Gilbert and her partner, Curtis, bought their first home together in Pitt Meadows, B.C., last year. By March 2022, their monthly payments amounted to about $2,400. But after several bumps to the central bank’s key interest rate, including a one per cent increase in July, Gilbert saw their monthly bill shoot up to about $3,300 by the end of September.
“It was just really a lot of panic,” Gilbert told CTVNews.ca on Nov. 3. “It's so over our budget. Something that’s really important to us is [having] a family but when you think about the loss of $1,000 over however many years this lasts, it's pretty tough to swallow.”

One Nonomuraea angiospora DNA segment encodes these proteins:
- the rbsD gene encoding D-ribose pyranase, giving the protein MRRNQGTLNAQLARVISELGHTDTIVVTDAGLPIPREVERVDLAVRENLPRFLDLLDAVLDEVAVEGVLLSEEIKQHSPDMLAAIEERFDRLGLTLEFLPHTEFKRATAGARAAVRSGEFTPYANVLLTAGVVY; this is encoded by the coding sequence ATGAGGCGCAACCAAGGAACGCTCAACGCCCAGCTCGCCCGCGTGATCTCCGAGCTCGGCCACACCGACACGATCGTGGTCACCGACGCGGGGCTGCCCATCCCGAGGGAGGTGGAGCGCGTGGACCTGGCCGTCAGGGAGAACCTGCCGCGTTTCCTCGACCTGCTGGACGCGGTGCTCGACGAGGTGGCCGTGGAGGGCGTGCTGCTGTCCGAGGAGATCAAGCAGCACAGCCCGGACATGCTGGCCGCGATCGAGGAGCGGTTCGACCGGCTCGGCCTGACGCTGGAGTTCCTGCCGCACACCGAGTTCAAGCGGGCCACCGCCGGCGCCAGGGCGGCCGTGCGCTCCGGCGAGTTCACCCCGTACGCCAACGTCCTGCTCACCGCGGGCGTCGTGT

Gilbert is one of dozens of Canadians who reached out to CTVNews.ca to share how rising interest rates have impacted their personal finances. The emailed responses have not all been independently verified.
Canadians with variable-rate mortgages are especially sensitive to interest rate hikes, as the interest levels on their loans fluctuate in relation to the Bank of Canada’s key interest rate. This means their monthly interest payments will rise as soon as the central bank increases its key interest rate.
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